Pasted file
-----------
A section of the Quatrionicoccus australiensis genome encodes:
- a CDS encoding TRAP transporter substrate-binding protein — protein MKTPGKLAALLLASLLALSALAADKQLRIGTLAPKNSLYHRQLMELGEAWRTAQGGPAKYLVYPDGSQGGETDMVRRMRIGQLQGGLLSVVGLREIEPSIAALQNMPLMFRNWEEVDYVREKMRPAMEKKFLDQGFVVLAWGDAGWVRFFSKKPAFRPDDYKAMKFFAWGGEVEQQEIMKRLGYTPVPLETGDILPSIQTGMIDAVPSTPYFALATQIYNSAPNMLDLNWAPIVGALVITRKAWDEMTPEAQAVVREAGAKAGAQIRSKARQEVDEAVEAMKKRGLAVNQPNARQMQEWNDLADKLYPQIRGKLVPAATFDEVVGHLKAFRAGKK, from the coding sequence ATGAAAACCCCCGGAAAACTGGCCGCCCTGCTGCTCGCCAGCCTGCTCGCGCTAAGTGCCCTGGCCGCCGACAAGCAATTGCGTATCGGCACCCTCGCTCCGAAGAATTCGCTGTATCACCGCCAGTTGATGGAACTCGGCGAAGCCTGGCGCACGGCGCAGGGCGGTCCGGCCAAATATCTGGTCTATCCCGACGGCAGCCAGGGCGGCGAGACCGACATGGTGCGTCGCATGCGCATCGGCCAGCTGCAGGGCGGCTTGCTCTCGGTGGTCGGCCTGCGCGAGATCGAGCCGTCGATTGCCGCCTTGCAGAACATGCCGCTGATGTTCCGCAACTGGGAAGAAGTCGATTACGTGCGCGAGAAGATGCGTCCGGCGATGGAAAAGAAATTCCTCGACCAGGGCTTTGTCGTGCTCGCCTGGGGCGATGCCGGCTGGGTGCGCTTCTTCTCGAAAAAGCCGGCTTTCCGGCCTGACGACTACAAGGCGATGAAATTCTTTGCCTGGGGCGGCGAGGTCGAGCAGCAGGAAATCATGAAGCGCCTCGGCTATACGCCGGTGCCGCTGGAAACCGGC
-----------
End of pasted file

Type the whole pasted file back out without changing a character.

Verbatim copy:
A section of the Quatrionicoccus australiensis genome encodes:
- a CDS encoding TRAP transporter substrate-binding protein — protein MKTPGKLAALLLASLLALSALAADKQLRIGTLAPKNSLYHRQLMELGEAWRTAQGGPAKYLVYPDGSQGGETDMVRRMRIGQLQGGLLSVVGLREIEPSIAALQNMPLMFRNWEEVDYVREKMRPAMEKKFLDQGFVVLAWGDAGWVRFFSKKPAFRPDDYKAMKFFAWGGEVEQQEIMKRLGYTPVPLETGDILPSIQTGMIDAVPSTPYFALATQIYNSAPNMLDLNWAPIVGALVITRKAWDEMTPEAQAVVREAGAKAGAQIRSKARQEVDEAVEAMKKRGLAVNQPNARQMQEWNDLADKLYPQIRGKLVPAATFDEVVGHLKAFRAGKK, from the coding sequence ATGAAAACCCCCGGAAAACTGGCCGCCCTGCTGCTCGCCAGCCTGCTCGCGCTAAGTGCCCTGGCCGCCGACAAGCAATTGCGTATCGGCACCCTCGCTCCGAAGAATTCGCTGTATCACCGCCAGTTGATGGAACTCGGCGAAGCCTGGCGCACGGCGCAGGGCGGTCCGGCCAAATATCTGGTCTATCCCGACGGCAGCCAGGGCGGCGAGACCGACATGGTGCGTCGCATGCGCATCGGCCAGCTGCAGGGCGGCTTGCTCTCGGTGGTCGGCCTGCGCGAGATCGAGCCGTCGATTGCCGCCTTGCAGAACATGCCGCTGATGTTCCGCAACTGGGAAGAAGTCGATTACGTGCGCGAGAAGATGCGTCCGGCGATGGAAAAGAAATTCCTCGACCAGGGCTTTGTCGTGCTCGCCTGGGGCGATGCCGGCTGGGTGCGCTTCTTCTCGAAAAAGCCGGCTTTCCGGCCTGACGACTACAAGGCGATGAAATTCTTTGCCTGGGGCGGCGAGGTCGAGCAGCAGGAAATCATGAAGCGCCTCGGCTATACGCCGGTGCCGCTGGAAACCGGC